Tuesday, January 1, 2013

New Year's Lenten Resolutions (Post-Cana Post)

New Year's resolutions bear a certain resemblance to Lenten resolutions, and, for many of us, they last about as long.  But 40 days of good behavior is better than nothing, so there's no reason to give up trying on that account.

A wise priest once told me that, instead of making one or two big Lenten resolutions, I should pick six or seven small things to do every day.  After choosing these seven things, I realized that they all needed to be done anyway.  Making sure the kids got their vitamins, doing one load of laundry every day so it didn't pile up, fifteen minutes of washing the big pots and pans by hand since they never came out clean from the dishwasher.  These seven tasks turned from Lenten resolutions into year-long goals.  And essentially year-long goals are New Year's resolutions.

So now, every New Year's, I pick one resolution per family member -- for a total of eight. The kids are reaching a lot of milestones this year, so the bulk of my resolutions are to help them reach those milestones.  My eldest daughter has ADD, and the growing demands of  middle school require her to start on a medication regimen.   My son just began fourth grade and realized that to get good grades he can't wing it any more, he actually has to study.  My preschooler needs to learn to read, and my first grader needs to learn to read better.  The two-year-old needs to learn how to talk, which she has deemed unnecessary since usually a pout suffices for her to get whatever she wants.  Oh, and she has to be potty-trained, too.  My middle daughter is very organized and accomplished at school, so she doesn't need help with that.  She told me what she wants from me is more love.  My husband asked me to resolve to make the kids pick up their shoes (six pairs of shoes scattered around the floor is apparently not pleasant for him to come home to).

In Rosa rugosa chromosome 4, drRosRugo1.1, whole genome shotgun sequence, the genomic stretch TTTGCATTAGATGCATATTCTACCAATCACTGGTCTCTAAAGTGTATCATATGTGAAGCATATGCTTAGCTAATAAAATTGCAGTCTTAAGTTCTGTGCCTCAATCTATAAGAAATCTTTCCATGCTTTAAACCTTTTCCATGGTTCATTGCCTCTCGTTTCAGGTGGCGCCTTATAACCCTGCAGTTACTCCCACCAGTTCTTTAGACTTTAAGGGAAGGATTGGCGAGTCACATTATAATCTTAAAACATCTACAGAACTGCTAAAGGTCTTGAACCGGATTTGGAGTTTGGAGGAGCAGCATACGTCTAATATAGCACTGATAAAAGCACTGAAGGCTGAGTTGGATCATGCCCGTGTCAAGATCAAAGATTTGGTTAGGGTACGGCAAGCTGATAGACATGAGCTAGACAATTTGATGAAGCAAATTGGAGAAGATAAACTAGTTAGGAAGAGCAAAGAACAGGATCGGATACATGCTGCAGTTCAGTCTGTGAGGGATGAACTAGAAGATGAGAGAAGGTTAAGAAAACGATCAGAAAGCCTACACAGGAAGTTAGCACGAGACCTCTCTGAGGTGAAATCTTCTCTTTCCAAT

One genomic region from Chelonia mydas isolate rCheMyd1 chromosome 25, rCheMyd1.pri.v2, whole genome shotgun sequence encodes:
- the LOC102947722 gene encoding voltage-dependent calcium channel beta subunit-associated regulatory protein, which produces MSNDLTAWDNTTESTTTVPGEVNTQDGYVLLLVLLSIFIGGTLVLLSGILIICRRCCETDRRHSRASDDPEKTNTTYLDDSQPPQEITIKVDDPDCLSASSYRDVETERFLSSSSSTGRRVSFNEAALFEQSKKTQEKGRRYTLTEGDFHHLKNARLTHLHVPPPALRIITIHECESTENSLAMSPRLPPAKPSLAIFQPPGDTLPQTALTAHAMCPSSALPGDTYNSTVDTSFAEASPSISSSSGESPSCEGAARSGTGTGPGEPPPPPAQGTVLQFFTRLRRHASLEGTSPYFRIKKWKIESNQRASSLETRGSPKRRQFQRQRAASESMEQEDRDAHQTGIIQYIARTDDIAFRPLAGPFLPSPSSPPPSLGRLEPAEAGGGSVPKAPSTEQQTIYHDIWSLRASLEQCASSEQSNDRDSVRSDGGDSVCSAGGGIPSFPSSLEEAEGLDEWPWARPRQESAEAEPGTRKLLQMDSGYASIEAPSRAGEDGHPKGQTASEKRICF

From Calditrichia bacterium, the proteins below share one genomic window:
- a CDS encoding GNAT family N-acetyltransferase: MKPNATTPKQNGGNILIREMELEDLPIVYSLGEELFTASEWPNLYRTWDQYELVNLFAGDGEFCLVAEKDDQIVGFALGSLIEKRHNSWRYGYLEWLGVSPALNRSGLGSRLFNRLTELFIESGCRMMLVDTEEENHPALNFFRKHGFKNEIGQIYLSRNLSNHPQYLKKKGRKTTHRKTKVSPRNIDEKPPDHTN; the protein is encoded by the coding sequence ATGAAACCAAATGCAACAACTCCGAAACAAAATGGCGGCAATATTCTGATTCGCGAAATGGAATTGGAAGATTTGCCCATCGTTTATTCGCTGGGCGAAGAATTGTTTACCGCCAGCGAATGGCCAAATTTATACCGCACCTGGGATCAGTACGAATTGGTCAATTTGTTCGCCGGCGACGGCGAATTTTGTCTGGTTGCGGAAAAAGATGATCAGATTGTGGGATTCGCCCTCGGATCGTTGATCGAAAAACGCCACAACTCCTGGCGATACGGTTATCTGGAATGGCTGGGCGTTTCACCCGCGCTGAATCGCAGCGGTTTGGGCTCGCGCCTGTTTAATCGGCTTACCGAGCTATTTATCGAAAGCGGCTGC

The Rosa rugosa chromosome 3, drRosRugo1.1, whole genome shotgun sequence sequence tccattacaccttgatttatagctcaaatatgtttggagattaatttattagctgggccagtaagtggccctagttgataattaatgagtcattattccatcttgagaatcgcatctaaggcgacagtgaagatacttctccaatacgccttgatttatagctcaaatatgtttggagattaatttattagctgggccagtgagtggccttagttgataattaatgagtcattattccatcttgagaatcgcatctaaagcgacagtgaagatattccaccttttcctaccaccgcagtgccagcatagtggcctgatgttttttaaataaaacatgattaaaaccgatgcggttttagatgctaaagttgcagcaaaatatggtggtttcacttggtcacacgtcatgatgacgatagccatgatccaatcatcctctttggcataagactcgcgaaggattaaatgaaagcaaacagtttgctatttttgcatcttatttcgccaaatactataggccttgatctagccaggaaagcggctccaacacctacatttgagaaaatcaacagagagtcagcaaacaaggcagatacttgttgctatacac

As for me, my New Year's resolution is to pray more.  Just looking at what lies ahead for the year intimidates me.  It seems impossible for any human to accomplish.  For this reason, John Paul II told families that they needed to be strong with the strength of God.  That strength comes from prayer.  As the Bible says, I can do all things in him who strengthens me.  I surely can't keep any of my resolutions without his help.


1 comment:

  1. Sure is hard with so many children! God bless you and them as you surely need it in this day and age. It is great that you are so grounded with God, and a person who prays. I have learned you must sincerely pray and ask God for His help. Even if it seems kind of unfair of Him not to help us if we do not ask, His purpose is to bring us closer to Him, and that will only happen if we recognize His help because we asked. We must realize we cannot bring things about only by our own efforts; it is too much for us, and much cannot be in our control or done through our will.